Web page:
Trump Took Days to Condemn White Supremacists After Charlottesville. They’ve Played Footsie for Years.

A brief history from birtherism to Bannon to retweeting white supremacists.

Artur Widak/NurPhoto via Zuma

On Saturday, the Unite the Right rally of far-right extremist groups—including neo-Nazis and Ku Klux Klan members—turned into a violent brawl in Charlottesville, Virginia, with counterprotesters clashing with white nationalists. After a white nationalist intentionally rammed his car into a crowd, killing one woman and injuring 19 more people, President Donald Trump finally took the national stage and blamed “many sides” for the violence.

His remarks were immediately met with criticism for his seeming refusal to condemn neo-Nazis and white extremists. It was not until Monday that Trump held a press conference to offer a moderately stronger denunciation of violence by “white supremacists.”

Trump’s false equivalence speech on Saturday was, in many ways, not surprising. The president seems to have had a special relationship with white nationalists and other extremists beginning with his campaign. Twelve days after he announced his run for the presidency and pledged to build a wall to keep out immigrants, Andrew Anglin, publisher of the neo-Nazi site Daily Stormer, wrote, “I urge all readers of this site to do whatever they can to make Donald Trump President.” He hailed Trump as “the only candidate who is even talking about anything at all that matters.”

That was only the beginning, as these groups formed a crucial component of Trump’s base that helped him win the presidency. Here’s a look at some of the highlights of Trump’s relationship with white nationalists:

March and April 2011: Trump began making a name for himself as a conservative politician by becoming the biggest proponent of the racist conspiracy theory that Barack Obama was secretly born in Kenya. In 2011, Trump made multiple TV appearances alleging that Obama’s birth certificate would prove that he wasn’t born in the United States, a bogus theory championed by white nationalists. Obama released his birth certificate in April 2011.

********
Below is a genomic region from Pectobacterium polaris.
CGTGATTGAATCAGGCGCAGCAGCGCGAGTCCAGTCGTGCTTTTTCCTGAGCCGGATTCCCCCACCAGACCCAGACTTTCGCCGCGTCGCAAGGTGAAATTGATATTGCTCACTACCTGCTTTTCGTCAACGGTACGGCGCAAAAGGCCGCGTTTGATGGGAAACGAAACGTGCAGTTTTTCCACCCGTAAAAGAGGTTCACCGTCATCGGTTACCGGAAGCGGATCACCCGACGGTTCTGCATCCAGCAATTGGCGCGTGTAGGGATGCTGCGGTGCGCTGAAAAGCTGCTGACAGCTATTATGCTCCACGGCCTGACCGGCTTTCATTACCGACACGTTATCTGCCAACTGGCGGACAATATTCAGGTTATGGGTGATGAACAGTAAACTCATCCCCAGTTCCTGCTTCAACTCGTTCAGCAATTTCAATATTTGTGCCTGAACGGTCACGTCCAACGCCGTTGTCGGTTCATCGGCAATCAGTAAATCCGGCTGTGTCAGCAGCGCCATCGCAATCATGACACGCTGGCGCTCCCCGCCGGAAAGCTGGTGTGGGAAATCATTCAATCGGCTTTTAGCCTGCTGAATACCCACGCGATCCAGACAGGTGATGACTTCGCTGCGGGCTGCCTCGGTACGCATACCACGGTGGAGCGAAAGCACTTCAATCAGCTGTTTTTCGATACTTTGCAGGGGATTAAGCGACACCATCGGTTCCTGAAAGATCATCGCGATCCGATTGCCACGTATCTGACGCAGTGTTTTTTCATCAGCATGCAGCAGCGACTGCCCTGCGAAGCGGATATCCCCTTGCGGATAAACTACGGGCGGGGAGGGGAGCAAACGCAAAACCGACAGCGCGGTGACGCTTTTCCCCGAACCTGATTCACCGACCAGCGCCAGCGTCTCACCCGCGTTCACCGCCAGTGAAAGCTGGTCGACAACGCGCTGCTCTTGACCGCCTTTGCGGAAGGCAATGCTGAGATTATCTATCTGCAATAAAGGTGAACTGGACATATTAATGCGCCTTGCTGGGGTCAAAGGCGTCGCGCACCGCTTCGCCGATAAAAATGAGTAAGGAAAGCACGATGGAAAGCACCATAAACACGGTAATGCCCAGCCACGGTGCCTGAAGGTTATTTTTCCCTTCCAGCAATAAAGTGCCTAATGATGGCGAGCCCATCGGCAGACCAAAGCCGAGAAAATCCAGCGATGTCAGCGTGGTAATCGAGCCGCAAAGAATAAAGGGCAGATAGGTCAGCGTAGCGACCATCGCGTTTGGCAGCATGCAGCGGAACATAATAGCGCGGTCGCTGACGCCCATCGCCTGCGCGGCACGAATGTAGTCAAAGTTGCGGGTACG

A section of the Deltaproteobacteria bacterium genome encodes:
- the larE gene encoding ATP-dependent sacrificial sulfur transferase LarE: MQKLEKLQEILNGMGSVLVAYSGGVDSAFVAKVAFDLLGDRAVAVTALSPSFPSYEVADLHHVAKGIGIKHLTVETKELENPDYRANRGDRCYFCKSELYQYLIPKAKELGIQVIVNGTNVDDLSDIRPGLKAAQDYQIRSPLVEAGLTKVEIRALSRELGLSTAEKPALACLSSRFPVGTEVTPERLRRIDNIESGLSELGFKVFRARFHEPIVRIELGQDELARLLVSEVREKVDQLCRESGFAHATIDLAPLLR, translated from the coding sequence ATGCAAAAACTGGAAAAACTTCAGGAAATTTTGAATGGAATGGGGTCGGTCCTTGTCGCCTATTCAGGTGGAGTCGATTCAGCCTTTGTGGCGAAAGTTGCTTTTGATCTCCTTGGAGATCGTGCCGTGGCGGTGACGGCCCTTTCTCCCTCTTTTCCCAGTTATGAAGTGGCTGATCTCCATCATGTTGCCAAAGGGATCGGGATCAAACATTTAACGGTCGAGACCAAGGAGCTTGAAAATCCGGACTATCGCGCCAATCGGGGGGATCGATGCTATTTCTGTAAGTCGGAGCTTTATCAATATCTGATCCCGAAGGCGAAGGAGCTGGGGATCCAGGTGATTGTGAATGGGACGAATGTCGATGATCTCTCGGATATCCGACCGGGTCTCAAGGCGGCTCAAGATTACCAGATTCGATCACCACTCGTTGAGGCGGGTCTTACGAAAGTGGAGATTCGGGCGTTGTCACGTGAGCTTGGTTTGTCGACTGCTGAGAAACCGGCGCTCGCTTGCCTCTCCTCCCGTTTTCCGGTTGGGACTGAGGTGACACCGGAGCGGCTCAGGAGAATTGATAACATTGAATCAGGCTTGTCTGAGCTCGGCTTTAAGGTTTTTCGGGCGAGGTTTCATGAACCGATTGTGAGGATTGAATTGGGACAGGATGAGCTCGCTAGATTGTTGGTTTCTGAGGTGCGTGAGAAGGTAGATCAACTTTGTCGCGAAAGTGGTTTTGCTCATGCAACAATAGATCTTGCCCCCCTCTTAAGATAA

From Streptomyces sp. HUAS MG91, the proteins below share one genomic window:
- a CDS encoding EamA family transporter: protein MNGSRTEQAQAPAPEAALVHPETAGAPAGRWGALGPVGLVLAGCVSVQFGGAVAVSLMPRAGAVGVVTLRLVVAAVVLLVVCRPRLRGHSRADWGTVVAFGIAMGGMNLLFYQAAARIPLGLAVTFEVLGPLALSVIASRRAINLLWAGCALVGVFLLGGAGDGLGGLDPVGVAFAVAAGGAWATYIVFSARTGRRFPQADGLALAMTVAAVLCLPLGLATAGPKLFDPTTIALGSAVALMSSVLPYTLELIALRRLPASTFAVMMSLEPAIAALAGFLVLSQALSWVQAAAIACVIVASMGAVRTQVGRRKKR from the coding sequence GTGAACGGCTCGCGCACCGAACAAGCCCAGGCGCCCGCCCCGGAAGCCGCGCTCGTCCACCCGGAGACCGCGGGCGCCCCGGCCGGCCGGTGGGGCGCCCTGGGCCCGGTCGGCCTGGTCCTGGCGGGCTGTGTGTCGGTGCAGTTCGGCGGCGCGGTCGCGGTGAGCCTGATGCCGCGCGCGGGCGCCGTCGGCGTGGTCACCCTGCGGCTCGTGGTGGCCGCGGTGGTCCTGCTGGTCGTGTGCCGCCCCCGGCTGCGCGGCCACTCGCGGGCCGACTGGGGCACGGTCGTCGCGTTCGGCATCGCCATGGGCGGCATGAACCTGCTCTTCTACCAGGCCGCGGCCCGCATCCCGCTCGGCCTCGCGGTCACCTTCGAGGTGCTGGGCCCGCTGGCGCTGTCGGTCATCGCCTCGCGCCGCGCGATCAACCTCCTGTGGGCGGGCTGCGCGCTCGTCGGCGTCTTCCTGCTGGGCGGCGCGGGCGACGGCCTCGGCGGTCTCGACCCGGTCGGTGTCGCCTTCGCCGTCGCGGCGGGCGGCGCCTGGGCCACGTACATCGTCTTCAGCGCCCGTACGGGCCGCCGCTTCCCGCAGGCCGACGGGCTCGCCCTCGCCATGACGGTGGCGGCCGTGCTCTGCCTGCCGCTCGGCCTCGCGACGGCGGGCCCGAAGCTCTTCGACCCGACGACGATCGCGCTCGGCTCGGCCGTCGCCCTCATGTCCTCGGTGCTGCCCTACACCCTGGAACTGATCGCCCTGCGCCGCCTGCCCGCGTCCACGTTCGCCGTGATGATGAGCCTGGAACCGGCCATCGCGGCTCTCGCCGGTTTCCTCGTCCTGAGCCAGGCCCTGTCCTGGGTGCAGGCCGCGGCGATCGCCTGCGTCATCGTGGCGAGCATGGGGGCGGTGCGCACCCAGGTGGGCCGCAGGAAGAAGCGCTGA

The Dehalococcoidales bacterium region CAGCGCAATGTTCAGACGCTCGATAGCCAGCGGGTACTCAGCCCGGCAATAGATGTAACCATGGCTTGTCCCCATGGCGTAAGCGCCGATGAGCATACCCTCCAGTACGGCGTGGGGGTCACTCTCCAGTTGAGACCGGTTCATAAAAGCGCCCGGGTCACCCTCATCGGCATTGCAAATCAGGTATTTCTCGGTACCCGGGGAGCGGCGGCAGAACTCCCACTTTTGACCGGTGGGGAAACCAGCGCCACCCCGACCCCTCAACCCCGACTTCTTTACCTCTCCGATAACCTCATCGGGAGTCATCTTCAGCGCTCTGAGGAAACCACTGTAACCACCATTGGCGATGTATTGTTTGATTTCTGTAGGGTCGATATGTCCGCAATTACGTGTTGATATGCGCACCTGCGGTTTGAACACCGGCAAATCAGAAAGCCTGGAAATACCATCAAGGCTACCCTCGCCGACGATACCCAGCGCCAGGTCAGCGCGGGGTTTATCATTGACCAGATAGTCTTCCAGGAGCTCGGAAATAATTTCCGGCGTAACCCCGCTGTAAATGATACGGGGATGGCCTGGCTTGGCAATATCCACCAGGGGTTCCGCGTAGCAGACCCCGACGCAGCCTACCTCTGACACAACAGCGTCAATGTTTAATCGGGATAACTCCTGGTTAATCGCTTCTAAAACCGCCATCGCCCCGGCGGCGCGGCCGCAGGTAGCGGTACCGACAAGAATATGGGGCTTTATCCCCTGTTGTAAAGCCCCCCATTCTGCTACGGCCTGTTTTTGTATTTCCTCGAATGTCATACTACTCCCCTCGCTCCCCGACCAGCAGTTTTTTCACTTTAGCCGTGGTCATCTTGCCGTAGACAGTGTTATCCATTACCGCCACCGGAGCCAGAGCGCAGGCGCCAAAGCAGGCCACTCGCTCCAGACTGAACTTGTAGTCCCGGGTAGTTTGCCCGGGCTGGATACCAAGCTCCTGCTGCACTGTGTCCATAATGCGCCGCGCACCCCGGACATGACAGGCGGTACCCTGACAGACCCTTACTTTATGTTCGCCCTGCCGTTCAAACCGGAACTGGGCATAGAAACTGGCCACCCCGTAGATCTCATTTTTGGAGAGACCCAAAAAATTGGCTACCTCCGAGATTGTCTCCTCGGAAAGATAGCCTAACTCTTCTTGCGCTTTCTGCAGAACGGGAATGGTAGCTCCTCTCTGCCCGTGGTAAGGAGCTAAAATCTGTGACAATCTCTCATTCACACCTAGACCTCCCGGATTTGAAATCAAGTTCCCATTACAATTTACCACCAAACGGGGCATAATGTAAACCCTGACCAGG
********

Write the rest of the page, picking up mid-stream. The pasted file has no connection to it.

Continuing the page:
August 2012: Refusing to back down, Trump tweets that Obama’s birth certificate is fake. 

Trump does not publicly acknowledge Obama was born in the United States until he was already the Republican nominee. In a September 2016 statement, he tried to blame the conspiracy on the Hillary Clinton campaign.

August 2015: David Duke, a former Imperial Wizard of the KKK and former state representative from Louisiana, described Trump’s announcement that he was running for president (during which he compared Mexican immigrants to criminals and rapists) as a “great thing,” though he acknowledged some concern about Trump’s ties to the Jewish community. 

The next day, Bloomberg’s John Heilemann asked Trump about the “quasi-endorsement” and Trump responded by saying that he didn’t want or need endorsements. When Heilemann asked if he would repudiate Duke, Trump said, “Sure, I would do that, if it made you feel better.” This wouldn’t be the last time Duke would speak publicly about supporting Trump.

November 2015: Trump retweeted a graphic falsely claiming that black people are responsible for 81 percent of white homicides. Its source was a white supremacist Twitter feed.